In regard to transitioning, I would suggest doing some exercizes where you come up with-a word to tell her to start transitioning, and then give her 10 min., then 5 min., then a 1 min. warning.
    I'm glad that JJJ suggested Doug Riley's book because he's really good with transitioning ideas. We've been to him and my son is almost 100% better at transitioning. He was so explosive, I thought I'd lose my mind.
    Also, if she's coloring and getting it on the table, just put down a coated cloth like they sell at WalMart and she can color all she wants--outside the lines, too! Better than correcting her every 2 seconds, because she's not going to stop coloring at this point. :) Sounds like you'll have to make some changes to her environment to make things a bit easier.
    (Don't be surprised if she colors on the wall, too.)
  9. Christy

    Christy New Member

    Hello and Welcome,

    You've been given some great advice and I agree that a thorough evaluation is essential. The thing that struck me about your post was that you mentioned that she was able to hold it togeher for a longer period of time because she was afraid of mlitary school. I think this is very encouraging. It sound like she can be motivated to control her behavior when it is important to her. A reward system may help elimate some negative behaviors. Start with just one or two behaviors and outline specifically what you expect and what the reward will be. For example, when asked to do something, difficult child will earn a sticker on a chart for each time she complies on the first request. After five stickers, she earns a trip for ice cream, an extra half hour of tv time, etc... Make a big deal out of even little successes. Give lots of attention for positive behaviors and try to avoid arguments (this is so hard for me!).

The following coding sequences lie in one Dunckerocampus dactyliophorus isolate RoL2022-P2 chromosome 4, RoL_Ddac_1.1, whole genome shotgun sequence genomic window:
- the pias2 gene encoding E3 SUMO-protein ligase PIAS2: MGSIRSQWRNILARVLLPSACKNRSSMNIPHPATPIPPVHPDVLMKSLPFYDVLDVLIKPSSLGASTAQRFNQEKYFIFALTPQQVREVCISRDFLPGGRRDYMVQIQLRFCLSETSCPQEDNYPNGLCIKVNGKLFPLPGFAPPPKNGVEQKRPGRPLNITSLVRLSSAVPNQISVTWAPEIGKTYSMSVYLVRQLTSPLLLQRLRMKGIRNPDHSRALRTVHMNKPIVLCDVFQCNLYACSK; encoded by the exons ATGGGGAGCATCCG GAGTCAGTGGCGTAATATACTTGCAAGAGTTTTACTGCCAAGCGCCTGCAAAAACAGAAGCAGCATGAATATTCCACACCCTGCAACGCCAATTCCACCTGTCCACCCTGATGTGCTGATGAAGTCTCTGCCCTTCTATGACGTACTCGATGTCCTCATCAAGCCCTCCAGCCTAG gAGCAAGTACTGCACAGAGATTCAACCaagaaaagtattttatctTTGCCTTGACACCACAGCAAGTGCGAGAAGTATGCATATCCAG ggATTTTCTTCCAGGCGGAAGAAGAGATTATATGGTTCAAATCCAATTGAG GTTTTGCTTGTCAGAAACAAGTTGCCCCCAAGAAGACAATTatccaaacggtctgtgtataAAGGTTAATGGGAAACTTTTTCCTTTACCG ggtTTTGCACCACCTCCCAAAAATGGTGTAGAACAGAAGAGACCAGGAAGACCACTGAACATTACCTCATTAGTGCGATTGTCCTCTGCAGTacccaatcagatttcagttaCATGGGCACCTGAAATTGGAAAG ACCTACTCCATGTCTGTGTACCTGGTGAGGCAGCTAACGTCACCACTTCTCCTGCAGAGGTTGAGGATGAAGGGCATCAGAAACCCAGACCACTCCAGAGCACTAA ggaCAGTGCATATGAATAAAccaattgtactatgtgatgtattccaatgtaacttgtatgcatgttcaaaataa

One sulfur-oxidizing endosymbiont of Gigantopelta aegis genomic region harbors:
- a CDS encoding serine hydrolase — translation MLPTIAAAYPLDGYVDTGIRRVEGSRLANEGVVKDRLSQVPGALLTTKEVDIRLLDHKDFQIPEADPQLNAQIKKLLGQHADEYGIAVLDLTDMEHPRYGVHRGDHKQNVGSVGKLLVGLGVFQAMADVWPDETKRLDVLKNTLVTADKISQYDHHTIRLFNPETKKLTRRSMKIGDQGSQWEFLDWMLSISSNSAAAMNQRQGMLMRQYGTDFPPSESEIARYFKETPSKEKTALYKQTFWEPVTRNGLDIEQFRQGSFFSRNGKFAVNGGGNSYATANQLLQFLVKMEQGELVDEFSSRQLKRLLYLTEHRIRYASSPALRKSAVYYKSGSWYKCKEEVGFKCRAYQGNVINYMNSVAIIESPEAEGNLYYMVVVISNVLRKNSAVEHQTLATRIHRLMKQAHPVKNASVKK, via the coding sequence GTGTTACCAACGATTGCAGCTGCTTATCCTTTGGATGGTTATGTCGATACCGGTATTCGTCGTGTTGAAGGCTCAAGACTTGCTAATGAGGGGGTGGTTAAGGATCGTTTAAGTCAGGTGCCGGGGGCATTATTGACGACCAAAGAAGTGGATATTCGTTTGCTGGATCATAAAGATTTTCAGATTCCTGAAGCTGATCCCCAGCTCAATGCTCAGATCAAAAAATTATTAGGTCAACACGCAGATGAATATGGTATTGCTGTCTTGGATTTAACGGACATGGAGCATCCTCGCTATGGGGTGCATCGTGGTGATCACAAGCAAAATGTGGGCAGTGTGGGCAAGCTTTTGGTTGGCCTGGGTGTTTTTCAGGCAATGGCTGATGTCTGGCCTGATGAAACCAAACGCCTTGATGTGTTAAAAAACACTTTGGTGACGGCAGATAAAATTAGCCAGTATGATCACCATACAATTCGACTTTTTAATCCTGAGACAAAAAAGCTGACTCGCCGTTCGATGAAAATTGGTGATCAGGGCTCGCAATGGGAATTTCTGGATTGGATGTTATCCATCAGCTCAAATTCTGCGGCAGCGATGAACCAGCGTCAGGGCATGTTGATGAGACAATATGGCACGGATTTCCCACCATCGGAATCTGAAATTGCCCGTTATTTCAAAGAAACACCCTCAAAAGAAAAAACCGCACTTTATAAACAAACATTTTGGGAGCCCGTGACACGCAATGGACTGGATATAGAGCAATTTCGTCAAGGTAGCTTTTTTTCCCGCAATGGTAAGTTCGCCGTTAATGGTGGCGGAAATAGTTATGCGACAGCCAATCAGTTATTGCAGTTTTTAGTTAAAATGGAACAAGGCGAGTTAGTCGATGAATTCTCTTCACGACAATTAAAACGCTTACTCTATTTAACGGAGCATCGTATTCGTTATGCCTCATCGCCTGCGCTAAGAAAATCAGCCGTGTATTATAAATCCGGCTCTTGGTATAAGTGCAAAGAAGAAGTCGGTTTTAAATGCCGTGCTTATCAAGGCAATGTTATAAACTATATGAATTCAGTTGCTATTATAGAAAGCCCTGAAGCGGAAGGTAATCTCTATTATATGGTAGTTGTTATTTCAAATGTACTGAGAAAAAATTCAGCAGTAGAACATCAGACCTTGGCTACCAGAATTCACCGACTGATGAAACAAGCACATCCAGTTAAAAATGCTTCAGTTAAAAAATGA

It also sounds like she wants to be the one in charge, not possible, but giving choices can somethimes cut down on power struggles. "Your crayons are getting on the table, would you like to put newspaper under your coloring book or choose a different thing to do?"

    Good luck,
  10. betdan

    betdan New Member

    Thank you, thank you, thank you! This is great to have people that are understanding me for once and not someone just telling me "shes extremely smart and that is why she acts that way" I went to bed thinking of a hundred different things I didn't mention. When she does act great, she constantly reminds me that she is acting great, she will say "your playing cards with me because I am being so good, right?" and I will say to her "yes, we can have such a nice life together if you would just listen and behave like this all the time" and she will repeat it with each nice thing I do for her or with her...the reward chart does work when not used for a while but does not work after using it for awhile, after a few days she shows no interest. I have also found a small amount of success with stopping her in her tracks just when she opens her mouth to yell at me and telling her to breathe in and out...don't ask me where I got the breathe idea but its kind of like think before you talk. I am at work and in a hurry but later at home I will print out all of your replies and address them and have my husband read them...I am so happy to have found this forum!!